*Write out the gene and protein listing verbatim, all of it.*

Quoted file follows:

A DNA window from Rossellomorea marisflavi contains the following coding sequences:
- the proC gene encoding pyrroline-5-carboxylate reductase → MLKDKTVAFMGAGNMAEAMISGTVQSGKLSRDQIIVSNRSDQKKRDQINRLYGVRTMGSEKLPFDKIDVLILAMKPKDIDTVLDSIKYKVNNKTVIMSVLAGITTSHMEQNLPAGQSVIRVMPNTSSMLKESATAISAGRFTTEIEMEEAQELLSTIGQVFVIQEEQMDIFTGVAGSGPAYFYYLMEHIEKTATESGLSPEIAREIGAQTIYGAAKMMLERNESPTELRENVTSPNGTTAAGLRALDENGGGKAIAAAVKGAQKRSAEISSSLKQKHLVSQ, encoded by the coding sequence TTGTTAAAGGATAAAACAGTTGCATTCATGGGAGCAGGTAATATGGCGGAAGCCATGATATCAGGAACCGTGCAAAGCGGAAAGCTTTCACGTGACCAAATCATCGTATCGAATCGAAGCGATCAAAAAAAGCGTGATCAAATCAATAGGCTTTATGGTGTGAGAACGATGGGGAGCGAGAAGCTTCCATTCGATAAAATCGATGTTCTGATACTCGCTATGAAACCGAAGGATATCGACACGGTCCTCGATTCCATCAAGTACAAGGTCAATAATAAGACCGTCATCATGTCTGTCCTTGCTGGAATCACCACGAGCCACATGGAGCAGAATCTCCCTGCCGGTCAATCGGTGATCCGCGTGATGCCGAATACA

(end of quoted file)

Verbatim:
A DNA window from Rossellomorea marisflavi contains the following coding sequences:
- the proC gene encoding pyrroline-5-carboxylate reductase → MLKDKTVAFMGAGNMAEAMISGTVQSGKLSRDQIIVSNRSDQKKRDQINRLYGVRTMGSEKLPFDKIDVLILAMKPKDIDTVLDSIKYKVNNKTVIMSVLAGITTSHMEQNLPAGQSVIRVMPNTSSMLKESATAISAGRFTTEIEMEEAQELLSTIGQVFVIQEEQMDIFTGVAGSGPAYFYYLMEHIEKTATESGLSPEIAREIGAQTIYGAAKMMLERNESPTELRENVTSPNGTTAAGLRALDENGGGKAIAAAVKGAQKRSAEISSSLKQKHLVSQ, encoded by the coding sequence TTGTTAAAGGATAAAACAGTTGCATTCATGGGAGCAGGTAATATGGCGGAAGCCATGATATCAGGAACCGTGCAAAGCGGAAAGCTTTCACGTGACCAAATCATCGTATCGAATCGAAGCGATCAAAAAAAGCGTGATCAAATCAATAGGCTTTATGGTGTGAGAACGATGGGGAGCGAGAAGCTTCCATTCGATAAAATCGATGTTCTGATACTCGCTATGAAACCGAAGGATATCGACACGGTCCTCGATTCCATCAAGTACAAGGTCAATAATAAGACCGTCATCATGTCTGTCCTTGCTGGAATCACCACGAGCCACATGGAGCAGAATCTCCCTGCCGGTCAATCGGTGATCCGCGTGATGCCGAATACA